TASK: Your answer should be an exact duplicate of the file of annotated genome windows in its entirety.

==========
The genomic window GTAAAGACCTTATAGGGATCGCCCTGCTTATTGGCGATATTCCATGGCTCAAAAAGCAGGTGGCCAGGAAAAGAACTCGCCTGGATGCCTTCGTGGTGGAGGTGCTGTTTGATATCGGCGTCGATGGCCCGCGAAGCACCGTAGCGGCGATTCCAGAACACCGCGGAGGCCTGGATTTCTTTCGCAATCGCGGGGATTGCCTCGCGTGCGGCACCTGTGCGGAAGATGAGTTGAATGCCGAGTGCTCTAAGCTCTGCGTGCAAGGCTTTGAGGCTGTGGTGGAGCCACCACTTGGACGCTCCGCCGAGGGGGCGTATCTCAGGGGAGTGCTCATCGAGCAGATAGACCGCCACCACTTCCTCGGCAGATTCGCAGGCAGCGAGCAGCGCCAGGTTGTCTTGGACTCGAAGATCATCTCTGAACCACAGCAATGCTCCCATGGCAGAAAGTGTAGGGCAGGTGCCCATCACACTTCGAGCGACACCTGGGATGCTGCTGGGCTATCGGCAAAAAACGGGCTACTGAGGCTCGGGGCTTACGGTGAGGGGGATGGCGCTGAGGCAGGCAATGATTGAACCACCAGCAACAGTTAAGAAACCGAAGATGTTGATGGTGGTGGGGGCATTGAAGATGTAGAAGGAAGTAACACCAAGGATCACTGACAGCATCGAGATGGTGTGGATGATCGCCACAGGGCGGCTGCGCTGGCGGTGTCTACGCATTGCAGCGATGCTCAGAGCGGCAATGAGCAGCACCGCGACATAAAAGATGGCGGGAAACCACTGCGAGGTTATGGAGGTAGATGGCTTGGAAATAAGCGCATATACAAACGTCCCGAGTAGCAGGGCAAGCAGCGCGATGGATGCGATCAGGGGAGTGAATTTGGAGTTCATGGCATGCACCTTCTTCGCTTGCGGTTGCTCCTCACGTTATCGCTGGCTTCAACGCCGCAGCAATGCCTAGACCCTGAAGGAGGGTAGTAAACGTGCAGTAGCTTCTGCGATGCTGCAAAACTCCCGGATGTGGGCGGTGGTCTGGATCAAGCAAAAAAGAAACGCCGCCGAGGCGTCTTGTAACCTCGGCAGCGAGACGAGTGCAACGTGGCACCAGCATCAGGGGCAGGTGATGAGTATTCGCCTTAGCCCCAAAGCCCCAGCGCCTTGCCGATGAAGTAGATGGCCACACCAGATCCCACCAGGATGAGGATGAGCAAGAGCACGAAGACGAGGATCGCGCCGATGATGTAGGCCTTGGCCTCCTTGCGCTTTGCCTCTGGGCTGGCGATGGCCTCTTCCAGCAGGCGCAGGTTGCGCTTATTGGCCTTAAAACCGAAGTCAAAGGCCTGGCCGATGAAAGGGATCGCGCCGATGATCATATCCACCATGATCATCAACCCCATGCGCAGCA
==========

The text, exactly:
The genomic window GTAAAGACCTTATAGGGATCGCCCTGCTTATTGGCGATATTCCATGGCTCAAAAAGCAGGTGGCCAGGAAAAGAACTCGCCTGGATGCCTTCGTGGTGGAGGTGCTGTTTGATATCGGCGTCGATGGCCCGCGAAGCACCGTAGCGGCGATTCCAGAACACCGCGGAGGCCTGGATTTCTTTCGCAATCGCGGGGATTGCCTCGCGTGCGGCACCTGTGCGGAAGATGAGTTGAATGCCGAGTGCTCTAAGCTCTGCGTGCAAGGCTTTGAGGCTGTGGTGGAGCCACCACTTGGACGCTCCGCCGAGGGGGCGTATCTCAGGGGAGTGCTCATCGAGCAGATAGACCGCCACCACTTCCTCGGCAGATTCGCAGGCAGCGAGCAGCGCCAGGTTGTCTTGGACTCGAAGATCATCTCTGAACCACAGCAATGCTCCCATGGCAGAAAGTGTAGGGCAGGTGCCCATCACACTTCGAGCGACACCTGGGATGCTGCTGGGCTATCGGCAAAAAACGGGCTACTGAGGCTCGGGGCTTACGGTGAGGGGGATGGCGCTGAGGCAGGCAATGATTGAACCACCAGCAACAGTTAAGAAACCGAAGATGTTGATGGTGGTGGGGGCATTGAAGATGTAGAAGGAAGTAACACCAAGGATCACTGACAGCATCGAGATGGTGTGGATGATCGCCACAGGGCGGCTGCGCTGGCGGTGTCTACGCATTGCAGCGATGCTCAGAGCGGCAATGAGCAGCACCGCGACATAAAAGATGGCGGGAAACCACTGCGAGGTTATGGAGGTAGATGGCTTGGAAATAAGCGCATATACAAACGTCCCGAGTAGCAGGGCAAGCAGCGCGATGGATGCGATCAGGGGAGTGAATTTGGAGTTCATGGCATGCACCTTCTTCGCTTGCGGTTGCTCCTCACGTTATCGCTGGCTTCAACGCCGCAGCAATGCCTAGACCCTGAAGGAGGGTAGTAAACGTGCAGTAGCTTCTGCGATGCTGCAAAACTCCCGGATGTGGGCGGTGGTCTGGATCAAGCAAAAAAGAAACGCCGCCGAGGCGTCTTGTAACCTCGGCAGCGAGACGAGTGCAACGTGGCACCAGCATCAGGGGCAGGTGATGAGTATTCGCCTTAGCCCCAAAGCCCCAGCGCCTTGCCGATGAAGTAGATGGCCACACCAGATCCCACCAGGATGAGGATGAGCAAGAGCACGAAGACGAGGATCGCGCCGATGATGTAGGCCTTGGCCTCCTTGCGCTTTGCCTCTGGGCTGGCGATGGCCTCTTCCAGCAGGCGCAGGTTGCGCTTATTGGCCTTAAAACCGAAGTCAAAGGCCTGGCCGATGAAAGGGATCGCGCCGATGATCATATCCACCATGATCATCAACCCCATGCGCAGCA